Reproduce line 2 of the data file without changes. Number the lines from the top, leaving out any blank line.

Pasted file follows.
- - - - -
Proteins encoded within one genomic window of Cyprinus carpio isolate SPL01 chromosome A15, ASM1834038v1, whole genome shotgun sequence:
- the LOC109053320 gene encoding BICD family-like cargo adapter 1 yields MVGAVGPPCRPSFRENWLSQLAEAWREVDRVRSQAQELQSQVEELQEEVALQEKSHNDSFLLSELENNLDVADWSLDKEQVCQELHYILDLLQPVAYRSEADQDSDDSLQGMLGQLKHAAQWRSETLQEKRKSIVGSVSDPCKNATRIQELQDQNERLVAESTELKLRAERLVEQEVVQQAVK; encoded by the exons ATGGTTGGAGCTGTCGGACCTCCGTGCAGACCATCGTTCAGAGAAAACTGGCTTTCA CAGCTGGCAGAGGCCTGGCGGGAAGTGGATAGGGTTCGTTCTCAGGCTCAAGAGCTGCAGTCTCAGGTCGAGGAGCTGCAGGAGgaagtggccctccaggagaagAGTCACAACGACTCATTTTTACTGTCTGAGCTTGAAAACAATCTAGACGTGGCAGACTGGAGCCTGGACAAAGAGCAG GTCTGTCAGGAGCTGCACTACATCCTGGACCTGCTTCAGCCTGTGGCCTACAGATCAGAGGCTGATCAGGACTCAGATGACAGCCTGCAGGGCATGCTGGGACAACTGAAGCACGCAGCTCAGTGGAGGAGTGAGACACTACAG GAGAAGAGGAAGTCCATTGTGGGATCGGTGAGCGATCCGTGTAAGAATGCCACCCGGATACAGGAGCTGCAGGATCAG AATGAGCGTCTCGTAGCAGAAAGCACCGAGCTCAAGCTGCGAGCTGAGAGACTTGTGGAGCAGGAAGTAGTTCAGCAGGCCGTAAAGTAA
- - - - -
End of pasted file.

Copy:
- the LOC109053320 gene encoding BICD family-like cargo adapter 1 yields MVGAVGPPCRPSFRENWLSQLAEAWREVDRVRSQAQELQSQVEELQEEVALQEKSHNDSFLLSELENNLDVADWSLDKEQVCQELHYILDLLQPVAYRSEADQDSDDSLQGMLGQLKHAAQWRSETLQEKRKSIVGSVSDPCKNATRIQELQDQNERLVAESTELKLRAERLVEQEVVQQAVK; encoded by the exons ATGGTTGGAGCTGTCGGACCTCCGTGCAGACCATCGTTCAGAGAAAACTGGCTTTCA CAGCTGGCAGAGGCCTGGCGGGAAGTGGATAGGGTTCGTTCTCAGGCTCAAGAGCTGCAGTCTCAGGTCGAGGAGCTGCAGGAGgaagtggccctccaggagaagAGTCACAACGACTCATTTTTACTGTCTGAGCTTGAAAACAATCTAGACGTGGCAGACTGGAGCCTGGACAAAGAGCAG GTCTGTCAGGAGCTGCACTACATCCTGGACCTGCTTCAGCCTGTGGCCTACAGATCAGAGGCTGATCAGGACTCAGATGACAGCCTGCAGGGCATGCTGGGACAACTGAAGCACGCAGCTCAGTGGAGGAGTGAGACACTACAG GAGAAGAGGAAGTCCATTGTGGGATCGGTGAGCGATCCGTGTAAGAATGCCACCCGGATACAGGAGCTGCAGGATCAG AATGAGCGTCTCGTAGCAGAAAGCACCGAGCTCAAGCTGCGAGCTGAGAGACTTGTGGAGCAGGAAGTAGTTCAGCAGGCCGTAAAGTAA